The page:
Independence, refers to the ideas of the Enlightenment. So I raise again... What was America? What was it meant to be? How well have we done in getting to that ideal? Also, what was the meaning of the Civil War? Waters suggested to the panelists that those questions could help provide “a frame in which to look at the monuments themselves.? Mitchell replied, “As far as the ideals of our country, I think of myself as an optimist and as an idealist. “I would say most Americans truly love the ideals of our country. The ideals of our country are beautiful. If they ever had been put into practice, I’d love to have seen what would have happened. “However, our country was founded on the ideals of white supremacy. As far as our nation, we have beautiful ideals and they’re worthy of protecting and fighting for. We may protest in many ways because we can see that we have failed to live up to our ideals. Miles added, “An author I really like is Jonathan Haidt, who wrote ‘The Righteous Mind.’ So definitely the story of our founding is something we’ve never come close to. “As a child, as I was being told the story — it was a very whitewashed. I think we have to hold our story lightly and look more deeply,” Miles said. Smith, the councilwoman, asserted, “I’d say the ideals of this country are terrific. But the nation was envisioned as one for whites” only. “I think it’s interesting that we’re seeing a lot of the reverse happening. We’re seeing the re-formation, I hope, of a strong black middle-class, which the current president of the NAACP envisioned as a third reconstruction.” See MONUMENTS, Page A13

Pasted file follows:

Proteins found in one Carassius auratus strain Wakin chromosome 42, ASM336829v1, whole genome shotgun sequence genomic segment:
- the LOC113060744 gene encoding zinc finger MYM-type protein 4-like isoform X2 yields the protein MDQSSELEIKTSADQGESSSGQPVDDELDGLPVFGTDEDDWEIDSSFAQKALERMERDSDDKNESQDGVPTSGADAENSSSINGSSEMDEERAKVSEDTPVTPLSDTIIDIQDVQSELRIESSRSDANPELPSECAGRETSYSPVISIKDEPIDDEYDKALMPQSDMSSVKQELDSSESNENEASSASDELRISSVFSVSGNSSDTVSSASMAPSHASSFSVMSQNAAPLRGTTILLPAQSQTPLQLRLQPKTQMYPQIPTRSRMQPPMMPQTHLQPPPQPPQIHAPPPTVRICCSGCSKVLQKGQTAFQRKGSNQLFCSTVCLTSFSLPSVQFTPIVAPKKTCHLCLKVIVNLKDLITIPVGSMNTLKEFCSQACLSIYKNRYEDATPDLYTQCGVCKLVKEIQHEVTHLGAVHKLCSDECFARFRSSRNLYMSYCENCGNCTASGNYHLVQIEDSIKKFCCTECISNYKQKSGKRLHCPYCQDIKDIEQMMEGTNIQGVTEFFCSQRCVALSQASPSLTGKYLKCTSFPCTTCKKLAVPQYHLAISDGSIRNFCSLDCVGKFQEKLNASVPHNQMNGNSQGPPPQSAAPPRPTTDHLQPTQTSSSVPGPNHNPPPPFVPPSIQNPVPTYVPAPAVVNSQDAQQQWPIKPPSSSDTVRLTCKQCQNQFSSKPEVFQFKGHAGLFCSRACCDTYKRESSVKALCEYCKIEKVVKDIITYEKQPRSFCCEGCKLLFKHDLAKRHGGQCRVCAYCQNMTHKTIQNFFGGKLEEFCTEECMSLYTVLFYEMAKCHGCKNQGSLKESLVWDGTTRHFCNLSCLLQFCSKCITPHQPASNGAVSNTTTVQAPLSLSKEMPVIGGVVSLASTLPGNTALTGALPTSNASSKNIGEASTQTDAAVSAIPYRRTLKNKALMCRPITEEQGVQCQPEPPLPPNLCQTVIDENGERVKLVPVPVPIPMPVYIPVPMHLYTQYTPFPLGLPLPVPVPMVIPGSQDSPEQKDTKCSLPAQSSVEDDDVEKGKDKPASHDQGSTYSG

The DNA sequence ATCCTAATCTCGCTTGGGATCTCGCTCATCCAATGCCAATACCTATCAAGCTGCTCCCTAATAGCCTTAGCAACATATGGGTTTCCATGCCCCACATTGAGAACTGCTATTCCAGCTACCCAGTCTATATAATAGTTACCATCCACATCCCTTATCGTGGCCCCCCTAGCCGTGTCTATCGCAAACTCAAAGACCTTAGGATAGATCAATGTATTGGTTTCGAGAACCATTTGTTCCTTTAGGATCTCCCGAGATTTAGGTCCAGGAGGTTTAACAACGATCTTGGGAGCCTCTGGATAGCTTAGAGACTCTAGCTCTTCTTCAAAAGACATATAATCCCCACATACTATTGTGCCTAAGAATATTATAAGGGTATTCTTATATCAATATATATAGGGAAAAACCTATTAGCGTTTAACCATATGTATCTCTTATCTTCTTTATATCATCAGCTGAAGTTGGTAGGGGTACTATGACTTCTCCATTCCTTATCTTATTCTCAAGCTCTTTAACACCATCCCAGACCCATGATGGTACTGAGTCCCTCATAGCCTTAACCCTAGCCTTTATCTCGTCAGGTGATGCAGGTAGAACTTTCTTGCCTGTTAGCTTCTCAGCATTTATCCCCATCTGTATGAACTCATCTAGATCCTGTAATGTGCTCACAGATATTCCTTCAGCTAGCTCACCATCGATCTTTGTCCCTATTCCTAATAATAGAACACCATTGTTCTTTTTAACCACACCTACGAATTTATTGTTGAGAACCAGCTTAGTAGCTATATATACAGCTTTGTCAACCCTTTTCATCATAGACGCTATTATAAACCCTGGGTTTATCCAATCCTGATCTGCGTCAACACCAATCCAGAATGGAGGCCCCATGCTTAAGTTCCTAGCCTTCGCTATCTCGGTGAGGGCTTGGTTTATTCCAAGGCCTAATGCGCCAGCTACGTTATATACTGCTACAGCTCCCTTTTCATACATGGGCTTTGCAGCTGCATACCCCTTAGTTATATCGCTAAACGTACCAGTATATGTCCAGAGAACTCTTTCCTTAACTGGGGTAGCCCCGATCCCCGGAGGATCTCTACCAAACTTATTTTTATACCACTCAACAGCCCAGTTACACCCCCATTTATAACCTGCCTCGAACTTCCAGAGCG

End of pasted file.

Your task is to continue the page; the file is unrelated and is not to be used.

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Continued from Page A1 Next, Pierce, the UNCA history professor said, said, “I’m with Sasha as an idealist. … How problematic Thomas Jefferson is... He is someone you can quote for almost anything.... “Let’s look at the authors of the Declaration of Independence and understand their context. Even though they didn’t live up to that ideal, you have to still look at the validity of the ideals. I think it’s crucial that we live up to the ideals.” The founders’ overarching ideal “was a qualified ‘all men are created equal,’ which didn’t include blacks and women, but because those words were enshrined in this country we could welcome (future possibilities) …. because the ideal is there... we should hold it up,” Pierce said. “We don’t live up to the ideals, but we need the ideals up there to try to achieve. When we quit trying do that,” Americans will likely lose their way, Pierce said. Waters then pointed out that Jefferson said that “human beings are just conflicts anyway. We know that.” Waters noted that, in 1783, “someone is asking Jefferson about the meaning of ‘the brotherhood of all mankind.’ Because of the (Revolutionary) war itself, he said the future of the slave was rising. “By 1823, not long before his death, he (Jefferson) put it upon the rising generation to make the emancipation. But he felt it was squandered,” Waters said. “I just throw that out there — the striving toward that ideal. We could make much of the difference between the experience of the common soldier (of the Confederacy) and the leaders of the rebellion in 1861.” Miles said, “I think we all sort of agree that optimism is something we should strive for. But I do believe part of our responsibility ... is to talk about the stories we tell ourselves… And all of those things we tell ourselves. “Jefferson raped a 14-year-old sister of his wife. He also made a big part of his money by nail-making from (the unpaid work of) 9- and 10-year old black (slave) boys. And those all relate to me the statues. When we talk about the Civil War, we talk about oppression and classism. Pierce added, “Well, again, I was coming of age” during the centennial of the Civil War. “We did a Civil War notebook in fifth grade, so I was steeped in that. Then I went to college and studied history — and learned a lot more about things.” After a pause, Pierce said, “I often get, ‘You know, the Civil War wasn’t about slavery.’ Depending upon the age of the person, I just let it go.” As for the causes of the Civil War, Pierce cited Shelby Foote, “the Memphis historian-writer, who wrote a many-volume edition of the Civil War. He (Foote) wrote of a poor Southern soldier who was captured by the yankees, who asked him, ‘Why are you fighting?’” “‘Because you are here,” the Southerner reportedly told the yankees, Pierce said. “This person is not fighting over slavery ... he was fighting for his home. “There is the question of why people fought for the Confederacy. And there’s the question of what started the Civil War. I could say that the Civil War started over slavery. Others would say the Civil War started over ‘states rights,’” Pierce said. With a smile, Pierce said that whenever someone says that states rights was the cause of the Civil War, “I say, ‘States rights — to do what? To continue slavery.’” Further, the history professor said, “The Deep South states seceded immediately after (the yankee bombardment of) Fort Sumter (S.C.),” and located the Confederacy’s first capital in Montfomery, Ala.